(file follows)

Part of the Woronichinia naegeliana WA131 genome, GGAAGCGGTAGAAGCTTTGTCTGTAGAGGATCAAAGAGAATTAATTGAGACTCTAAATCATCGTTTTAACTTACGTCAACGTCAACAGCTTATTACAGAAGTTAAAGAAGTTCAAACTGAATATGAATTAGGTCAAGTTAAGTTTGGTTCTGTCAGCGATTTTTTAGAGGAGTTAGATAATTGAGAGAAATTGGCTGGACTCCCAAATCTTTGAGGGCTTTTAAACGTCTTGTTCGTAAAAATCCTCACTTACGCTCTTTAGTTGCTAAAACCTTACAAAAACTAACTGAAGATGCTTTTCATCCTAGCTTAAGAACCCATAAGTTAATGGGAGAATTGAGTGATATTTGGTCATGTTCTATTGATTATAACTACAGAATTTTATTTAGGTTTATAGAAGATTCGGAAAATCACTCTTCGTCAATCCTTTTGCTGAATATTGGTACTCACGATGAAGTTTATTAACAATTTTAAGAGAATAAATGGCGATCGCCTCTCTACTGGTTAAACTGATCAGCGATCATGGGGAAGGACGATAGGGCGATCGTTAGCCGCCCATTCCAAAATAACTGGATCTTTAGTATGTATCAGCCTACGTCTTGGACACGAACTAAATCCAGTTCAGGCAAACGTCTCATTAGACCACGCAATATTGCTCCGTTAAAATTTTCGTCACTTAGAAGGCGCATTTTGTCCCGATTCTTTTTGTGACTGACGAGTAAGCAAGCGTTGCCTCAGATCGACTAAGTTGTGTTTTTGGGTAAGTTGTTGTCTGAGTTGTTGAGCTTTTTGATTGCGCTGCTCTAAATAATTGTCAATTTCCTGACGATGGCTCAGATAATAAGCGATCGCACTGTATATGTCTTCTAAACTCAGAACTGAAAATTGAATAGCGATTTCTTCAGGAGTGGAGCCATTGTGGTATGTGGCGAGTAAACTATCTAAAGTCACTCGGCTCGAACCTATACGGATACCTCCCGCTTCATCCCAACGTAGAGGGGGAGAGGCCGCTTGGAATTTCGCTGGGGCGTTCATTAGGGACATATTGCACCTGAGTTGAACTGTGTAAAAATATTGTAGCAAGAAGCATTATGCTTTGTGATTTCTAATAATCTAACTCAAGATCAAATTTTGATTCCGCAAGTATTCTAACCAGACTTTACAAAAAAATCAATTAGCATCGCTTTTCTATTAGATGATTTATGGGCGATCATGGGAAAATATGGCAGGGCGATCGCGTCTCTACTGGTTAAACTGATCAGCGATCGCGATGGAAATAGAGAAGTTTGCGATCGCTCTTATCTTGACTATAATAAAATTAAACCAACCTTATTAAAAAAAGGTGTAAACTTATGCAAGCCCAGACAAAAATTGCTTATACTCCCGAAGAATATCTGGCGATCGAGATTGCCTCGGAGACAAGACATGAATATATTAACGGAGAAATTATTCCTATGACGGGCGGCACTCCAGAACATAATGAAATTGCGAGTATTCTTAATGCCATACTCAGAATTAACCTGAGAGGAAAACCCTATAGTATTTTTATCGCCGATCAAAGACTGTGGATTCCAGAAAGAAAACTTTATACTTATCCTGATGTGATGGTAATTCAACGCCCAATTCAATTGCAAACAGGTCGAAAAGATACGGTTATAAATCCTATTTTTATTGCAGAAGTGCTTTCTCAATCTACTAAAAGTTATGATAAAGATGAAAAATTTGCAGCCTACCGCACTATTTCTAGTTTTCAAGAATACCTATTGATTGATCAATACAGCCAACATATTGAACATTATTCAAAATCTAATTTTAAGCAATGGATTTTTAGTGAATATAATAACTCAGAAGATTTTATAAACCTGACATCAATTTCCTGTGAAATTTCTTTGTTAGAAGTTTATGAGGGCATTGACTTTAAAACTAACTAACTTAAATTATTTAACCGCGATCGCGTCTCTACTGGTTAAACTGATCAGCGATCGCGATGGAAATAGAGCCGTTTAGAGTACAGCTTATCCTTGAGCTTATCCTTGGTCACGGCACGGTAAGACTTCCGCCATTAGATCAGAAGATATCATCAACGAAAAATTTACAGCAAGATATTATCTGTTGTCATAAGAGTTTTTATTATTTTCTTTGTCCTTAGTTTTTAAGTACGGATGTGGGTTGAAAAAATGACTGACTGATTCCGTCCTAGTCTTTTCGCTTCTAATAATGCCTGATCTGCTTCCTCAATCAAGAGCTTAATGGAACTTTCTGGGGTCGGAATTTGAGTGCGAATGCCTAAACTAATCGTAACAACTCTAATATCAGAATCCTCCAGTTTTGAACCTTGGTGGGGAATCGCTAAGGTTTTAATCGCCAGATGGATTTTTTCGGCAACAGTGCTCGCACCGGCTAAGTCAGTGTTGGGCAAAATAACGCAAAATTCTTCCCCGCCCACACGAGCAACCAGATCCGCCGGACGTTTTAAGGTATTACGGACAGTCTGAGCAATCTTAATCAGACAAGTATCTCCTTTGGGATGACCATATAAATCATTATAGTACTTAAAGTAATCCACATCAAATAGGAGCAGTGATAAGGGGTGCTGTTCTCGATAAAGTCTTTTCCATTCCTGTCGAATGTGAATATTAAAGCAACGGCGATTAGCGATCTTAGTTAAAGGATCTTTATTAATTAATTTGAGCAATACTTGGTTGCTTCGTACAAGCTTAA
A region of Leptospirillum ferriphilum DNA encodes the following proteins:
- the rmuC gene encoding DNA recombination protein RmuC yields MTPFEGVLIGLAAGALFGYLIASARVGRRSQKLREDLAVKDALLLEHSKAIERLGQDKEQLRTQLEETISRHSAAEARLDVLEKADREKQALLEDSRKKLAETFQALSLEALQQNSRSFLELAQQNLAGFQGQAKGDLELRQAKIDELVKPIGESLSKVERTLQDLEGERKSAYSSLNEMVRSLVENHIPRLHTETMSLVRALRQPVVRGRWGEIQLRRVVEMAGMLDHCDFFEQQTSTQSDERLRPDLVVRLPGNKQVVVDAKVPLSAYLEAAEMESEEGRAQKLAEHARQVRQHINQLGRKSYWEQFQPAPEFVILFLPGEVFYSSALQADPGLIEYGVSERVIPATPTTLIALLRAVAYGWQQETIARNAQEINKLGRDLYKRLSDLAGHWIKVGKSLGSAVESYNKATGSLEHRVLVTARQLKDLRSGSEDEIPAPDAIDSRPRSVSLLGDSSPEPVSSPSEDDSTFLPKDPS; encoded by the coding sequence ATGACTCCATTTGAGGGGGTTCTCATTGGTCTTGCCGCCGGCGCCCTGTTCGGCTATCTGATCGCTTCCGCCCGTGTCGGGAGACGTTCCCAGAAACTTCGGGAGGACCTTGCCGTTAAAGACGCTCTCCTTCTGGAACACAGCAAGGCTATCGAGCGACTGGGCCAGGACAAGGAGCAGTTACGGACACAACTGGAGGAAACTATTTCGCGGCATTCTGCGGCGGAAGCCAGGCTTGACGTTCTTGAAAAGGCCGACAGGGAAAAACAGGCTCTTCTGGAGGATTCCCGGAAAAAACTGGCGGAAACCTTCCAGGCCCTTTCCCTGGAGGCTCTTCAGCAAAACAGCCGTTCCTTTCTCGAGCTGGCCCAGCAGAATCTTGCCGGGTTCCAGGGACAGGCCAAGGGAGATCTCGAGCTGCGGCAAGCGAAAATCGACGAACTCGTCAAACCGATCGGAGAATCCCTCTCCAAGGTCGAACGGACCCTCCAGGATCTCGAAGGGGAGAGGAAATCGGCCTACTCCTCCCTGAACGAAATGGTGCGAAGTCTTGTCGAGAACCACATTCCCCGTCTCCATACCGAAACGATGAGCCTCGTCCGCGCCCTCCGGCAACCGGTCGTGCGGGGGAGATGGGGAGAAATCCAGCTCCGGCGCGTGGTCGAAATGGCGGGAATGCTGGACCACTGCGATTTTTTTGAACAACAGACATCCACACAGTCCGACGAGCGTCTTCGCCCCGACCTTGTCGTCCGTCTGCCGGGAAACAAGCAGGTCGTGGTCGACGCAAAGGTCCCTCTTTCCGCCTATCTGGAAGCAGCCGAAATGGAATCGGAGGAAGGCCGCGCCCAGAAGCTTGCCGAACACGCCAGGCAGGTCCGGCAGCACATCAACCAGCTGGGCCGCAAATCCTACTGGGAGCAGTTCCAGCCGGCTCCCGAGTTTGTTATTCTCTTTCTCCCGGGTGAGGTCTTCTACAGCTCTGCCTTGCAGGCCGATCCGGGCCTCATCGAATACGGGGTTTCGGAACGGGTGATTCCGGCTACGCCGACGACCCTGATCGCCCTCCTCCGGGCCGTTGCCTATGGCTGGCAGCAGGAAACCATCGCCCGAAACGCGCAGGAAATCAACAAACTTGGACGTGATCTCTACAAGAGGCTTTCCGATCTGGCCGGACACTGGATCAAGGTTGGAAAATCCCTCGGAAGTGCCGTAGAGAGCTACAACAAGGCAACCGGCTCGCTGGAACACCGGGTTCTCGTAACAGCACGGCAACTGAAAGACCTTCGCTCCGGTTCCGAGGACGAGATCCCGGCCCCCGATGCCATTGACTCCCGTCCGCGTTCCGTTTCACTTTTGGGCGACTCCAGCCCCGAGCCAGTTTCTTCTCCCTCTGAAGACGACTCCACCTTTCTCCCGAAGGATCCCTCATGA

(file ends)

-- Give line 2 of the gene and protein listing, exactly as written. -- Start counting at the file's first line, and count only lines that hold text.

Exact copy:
A region of Leptospirillum ferriphilum DNA encodes the following proteins: